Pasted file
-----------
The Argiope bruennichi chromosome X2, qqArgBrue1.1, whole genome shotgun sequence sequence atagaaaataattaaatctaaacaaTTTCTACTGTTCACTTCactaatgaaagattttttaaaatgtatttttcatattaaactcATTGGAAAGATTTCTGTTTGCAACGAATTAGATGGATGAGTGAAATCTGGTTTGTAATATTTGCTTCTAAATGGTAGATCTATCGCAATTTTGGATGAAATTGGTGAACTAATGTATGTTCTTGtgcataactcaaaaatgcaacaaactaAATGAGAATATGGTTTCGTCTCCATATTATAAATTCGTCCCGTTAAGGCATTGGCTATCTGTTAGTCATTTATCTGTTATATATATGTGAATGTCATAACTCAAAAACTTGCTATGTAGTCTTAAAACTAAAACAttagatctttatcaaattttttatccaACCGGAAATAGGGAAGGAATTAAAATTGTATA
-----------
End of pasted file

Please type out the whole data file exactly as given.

The Argiope bruennichi chromosome X2, qqArgBrue1.1, whole genome shotgun sequence sequence atagaaaataattaaatctaaacaaTTTCTACTGTTCACTTCactaatgaaagattttttaaaatgtatttttcatattaaactcATTGGAAAGATTTCTGTTTGCAACGAATTAGATGGATGAGTGAAATCTGGTTTGTAATATTTGCTTCTAAATGGTAGATCTATCGCAATTTTGGATGAAATTGGTGAACTAATGTATGTTCTTGtgcataactcaaaaatgcaacaaactaAATGAGAATATGGTTTCGTCTCCATATTATAAATTCGTCCCGTTAAGGCATTGGCTATCTGTTAGTCATTTATCTGTTATATATATGTGAATGTCATAACTCAAAAACTTGCTATGTAGTCTTAAAACTAAAACAttagatctttatcaaattttttatccaACCGGAAATAGGGAAGGAATTAAAATTGTATA